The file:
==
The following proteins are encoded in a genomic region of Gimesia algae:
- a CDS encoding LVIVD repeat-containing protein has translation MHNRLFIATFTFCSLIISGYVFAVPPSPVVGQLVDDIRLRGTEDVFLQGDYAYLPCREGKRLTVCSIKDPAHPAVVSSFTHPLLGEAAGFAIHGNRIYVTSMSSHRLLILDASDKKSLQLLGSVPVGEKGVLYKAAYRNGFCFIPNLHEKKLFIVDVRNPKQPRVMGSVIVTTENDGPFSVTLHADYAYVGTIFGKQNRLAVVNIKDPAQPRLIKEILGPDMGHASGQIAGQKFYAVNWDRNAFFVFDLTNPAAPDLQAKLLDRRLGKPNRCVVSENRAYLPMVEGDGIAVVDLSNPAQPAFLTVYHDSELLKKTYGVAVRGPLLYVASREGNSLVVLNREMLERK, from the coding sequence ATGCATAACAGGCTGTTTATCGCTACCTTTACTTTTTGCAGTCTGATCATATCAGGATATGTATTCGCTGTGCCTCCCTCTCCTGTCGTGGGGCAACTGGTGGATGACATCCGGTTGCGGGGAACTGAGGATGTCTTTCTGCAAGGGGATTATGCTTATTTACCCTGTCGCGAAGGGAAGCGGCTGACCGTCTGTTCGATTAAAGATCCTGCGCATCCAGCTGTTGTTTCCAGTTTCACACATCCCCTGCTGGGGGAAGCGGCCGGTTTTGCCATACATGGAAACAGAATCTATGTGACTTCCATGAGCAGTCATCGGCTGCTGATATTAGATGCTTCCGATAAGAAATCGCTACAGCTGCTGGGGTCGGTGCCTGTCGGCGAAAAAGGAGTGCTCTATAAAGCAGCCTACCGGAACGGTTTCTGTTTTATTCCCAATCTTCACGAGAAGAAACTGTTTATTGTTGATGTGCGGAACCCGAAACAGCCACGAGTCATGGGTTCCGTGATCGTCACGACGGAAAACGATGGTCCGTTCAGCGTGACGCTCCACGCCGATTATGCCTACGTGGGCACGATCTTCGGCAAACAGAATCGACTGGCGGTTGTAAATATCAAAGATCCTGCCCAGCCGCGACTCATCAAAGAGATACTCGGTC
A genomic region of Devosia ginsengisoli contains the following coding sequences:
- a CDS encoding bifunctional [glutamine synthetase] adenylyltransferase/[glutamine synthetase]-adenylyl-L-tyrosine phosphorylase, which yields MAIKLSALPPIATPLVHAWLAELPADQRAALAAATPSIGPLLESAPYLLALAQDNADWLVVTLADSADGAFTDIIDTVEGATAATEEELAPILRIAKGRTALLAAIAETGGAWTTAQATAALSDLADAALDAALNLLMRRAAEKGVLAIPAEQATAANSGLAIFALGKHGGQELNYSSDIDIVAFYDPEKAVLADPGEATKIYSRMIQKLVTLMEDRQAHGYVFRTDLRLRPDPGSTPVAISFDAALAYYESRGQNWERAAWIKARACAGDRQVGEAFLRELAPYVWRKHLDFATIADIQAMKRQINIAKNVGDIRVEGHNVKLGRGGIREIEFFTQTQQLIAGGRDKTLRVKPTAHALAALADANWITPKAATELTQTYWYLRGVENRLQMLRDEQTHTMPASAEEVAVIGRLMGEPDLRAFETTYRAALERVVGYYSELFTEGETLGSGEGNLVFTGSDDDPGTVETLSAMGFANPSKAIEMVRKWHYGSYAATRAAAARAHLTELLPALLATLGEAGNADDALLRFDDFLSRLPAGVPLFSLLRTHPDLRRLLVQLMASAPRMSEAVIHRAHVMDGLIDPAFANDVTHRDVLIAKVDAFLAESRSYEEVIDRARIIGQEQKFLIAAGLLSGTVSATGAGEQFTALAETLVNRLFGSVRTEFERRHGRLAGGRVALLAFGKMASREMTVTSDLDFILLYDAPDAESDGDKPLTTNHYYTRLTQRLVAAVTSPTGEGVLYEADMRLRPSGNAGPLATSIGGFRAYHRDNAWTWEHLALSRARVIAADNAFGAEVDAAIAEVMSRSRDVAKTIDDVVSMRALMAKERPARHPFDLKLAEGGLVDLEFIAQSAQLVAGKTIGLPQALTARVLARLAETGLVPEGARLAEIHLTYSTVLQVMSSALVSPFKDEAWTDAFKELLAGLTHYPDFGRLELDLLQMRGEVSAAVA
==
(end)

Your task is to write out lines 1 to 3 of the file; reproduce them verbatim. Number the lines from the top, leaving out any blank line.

The following proteins are encoded in a genomic region of Gimesia algae:
- a CDS encoding LVIVD repeat-containing protein has translation MHNRLFIATFTFCSLIISGYVFAVPPSPVVGQLVDDIRLRGTEDVFLQGDYAYLPCREGKRLTVCSIKDPAHPAVVSSFTHPLLGEAAGFAIHGNRIYVTSMSSHRLLILDASDKKSLQLLGSVPVGEKGVLYKAAYRNGFCFIPNLHEKKLFIVDVRNPKQPRVMGSVIVTTENDGPFSVTLHADYAYVGTIFGKQNRLAVVNIKDPAQPRLIKEILGPDMGHASGQIAGQKFYAVNWDRNAFFVFDLTNPAAPDLQAKLLDRRLGKPNRCVVSENRAYLPMVEGDGIAVVDLSNPAQPAFLTVYHDSELLKKTYGVAVRGPLLYVASREGNSLVVLNREMLERK, from the coding sequence ATGCATAACAGGCTGTTTATCGCTACCTTTACTTTTTGCAGTCTGATCATATCAGGATATGTATTCGCTGTGCCTCCCTCTCCTGTCGTGGGGCAACTGGTGGATGACATCCGGTTGCGGGGAACTGAGGATGTCTTTCTGCAAGGGGATTATGCTTATTTACCCTGTCGCGAAGGGAAGCGGCTGACCGTCTGTTCGATTAAAGATCCTGCGCATCCAGCTGTTGTTTCCAGTTTCACACATCCCCTGCTGGGGGAAGCGGCCGGTTTTGCCATACATGGAAACAGAATCTATGTGACTTCCATGAGCAGTCATCGGCTGCTGATATTAGATGCTTCCGATAAGAAATCGCTACAGCTGCTGGGGTCGGTGCCTGTCGGCGAAAAAGGAGTGCTCTATAAAGCAGCCTACCGGAACGGTTTCTGTTTTATTCCCAATCTTCACGAGAAGAAACTGTTTATTGTTGATGTGCGGAACCCGAAACAGCCACGAGTCATGGGTTCCGTGATCGTCACGACGGAAAACGATGGTCCGTTCAGCGTGACGCTCCACGCCGATTATGCCTACGTGGGCACGATCTTCGGCAAACAGAATCGACTGGCGGTTGTAAATATCAAAGATCCTGCCCAGCCGCGACTCATCAAAGAGATACTCGGTC
A genomic region of Devosia ginsengisoli contains the following coding sequences: